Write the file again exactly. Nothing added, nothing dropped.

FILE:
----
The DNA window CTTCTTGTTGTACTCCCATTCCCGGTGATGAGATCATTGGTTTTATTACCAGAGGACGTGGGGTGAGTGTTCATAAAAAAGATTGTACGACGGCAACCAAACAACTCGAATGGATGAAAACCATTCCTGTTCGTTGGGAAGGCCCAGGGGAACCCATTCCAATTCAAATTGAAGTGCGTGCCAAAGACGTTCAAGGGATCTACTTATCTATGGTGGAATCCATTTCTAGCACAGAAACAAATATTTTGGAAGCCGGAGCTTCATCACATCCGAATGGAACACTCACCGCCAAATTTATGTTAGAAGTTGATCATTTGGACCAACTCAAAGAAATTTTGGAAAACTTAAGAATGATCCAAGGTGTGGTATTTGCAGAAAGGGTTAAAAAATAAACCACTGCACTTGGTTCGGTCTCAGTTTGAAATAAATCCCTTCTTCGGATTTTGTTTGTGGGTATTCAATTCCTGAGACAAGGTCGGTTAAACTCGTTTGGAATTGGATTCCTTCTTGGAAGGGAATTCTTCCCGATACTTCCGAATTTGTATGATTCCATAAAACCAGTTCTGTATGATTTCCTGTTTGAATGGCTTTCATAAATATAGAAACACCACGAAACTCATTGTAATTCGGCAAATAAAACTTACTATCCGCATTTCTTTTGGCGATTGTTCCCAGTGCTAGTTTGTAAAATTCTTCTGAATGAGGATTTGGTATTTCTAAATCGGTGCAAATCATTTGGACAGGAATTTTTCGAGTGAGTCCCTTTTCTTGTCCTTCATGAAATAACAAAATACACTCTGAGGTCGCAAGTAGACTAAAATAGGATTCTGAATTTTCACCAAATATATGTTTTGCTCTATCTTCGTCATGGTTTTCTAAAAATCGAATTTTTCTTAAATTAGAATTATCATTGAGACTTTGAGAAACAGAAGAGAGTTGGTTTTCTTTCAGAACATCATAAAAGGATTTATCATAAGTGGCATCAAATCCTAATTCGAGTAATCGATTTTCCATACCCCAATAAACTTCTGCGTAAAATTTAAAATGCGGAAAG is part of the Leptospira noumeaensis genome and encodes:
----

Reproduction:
The DNA window CTTCTTGTTGTACTCCCATTCCCGGTGATGAGATCATTGGTTTTATTACCAGAGGACGTGGGGTGAGTGTTCATAAAAAAGATTGTACGACGGCAACCAAACAACTCGAATGGATGAAAACCATTCCTGTTCGTTGGGAAGGCCCAGGGGAACCCATTCCAATTCAAATTGAAGTGCGTGCCAAAGACGTTCAAGGGATCTACTTATCTATGGTGGAATCCATTTCTAGCACAGAAACAAATATTTTGGAAGCCGGAGCTTCATCACATCCGAATGGAACACTCACCGCCAAATTTATGTTAGAAGTTGATCATTTGGACCAACTCAAAGAAATTTTGGAAAACTTAAGAATGATCCAAGGTGTGGTATTTGCAGAAAGGGTTAAAAAATAAACCACTGCACTTGGTTCGGTCTCAGTTTGAAATAAATCCCTTCTTCGGATTTTGTTTGTGGGTATTCAATTCCTGAGACAAGGTCGGTTAAACTCGTTTGGAATTGGATTCCTTCTTGGAAGGGAATTCTTCCCGATACTTCCGAATTTGTATGATTCCATAAAACCAGTTCTGTATGATTTCCTGTTTGAATGGCTTTCATAAATATAGAAACACCACGAAACTCATTGTAATTCGGCAAATAAAACTTACTATCCGCATTTCTTTTGGCGATTGTTCCCAGTGCTAGTTTGTAAAATTCTTCTGAATGAGGATTTGGTATTTCTAAATCGGTGCAAATCATTTGGACAGGAATTTTTCGAGTGAGTCCCTTTTCTTGTCCTTCATGAAATAACAAAATACACTCTGAGGTCGCAAGTAGACTAAAATAGGATTCTGAATTTTCACCAAATATATGTTTTGCTCTATCTTCGTCATGGTTTTCTAAAAATCGAATTTTTCTTAAATTAGAATTATCATTGAGACTTTGAGAAACAGAAGAGAGTTGGTTTTCTTTCAGAACATCATAAAAGGATTTATCATAAGTGGCATCAAATCCTAATTCGAGTAATCGATTTTCCATACCCCAATAAACTTCTGCGTAAAATTTAAAATGCGGAAAG is part of the Leptospira noumeaensis genome and encodes: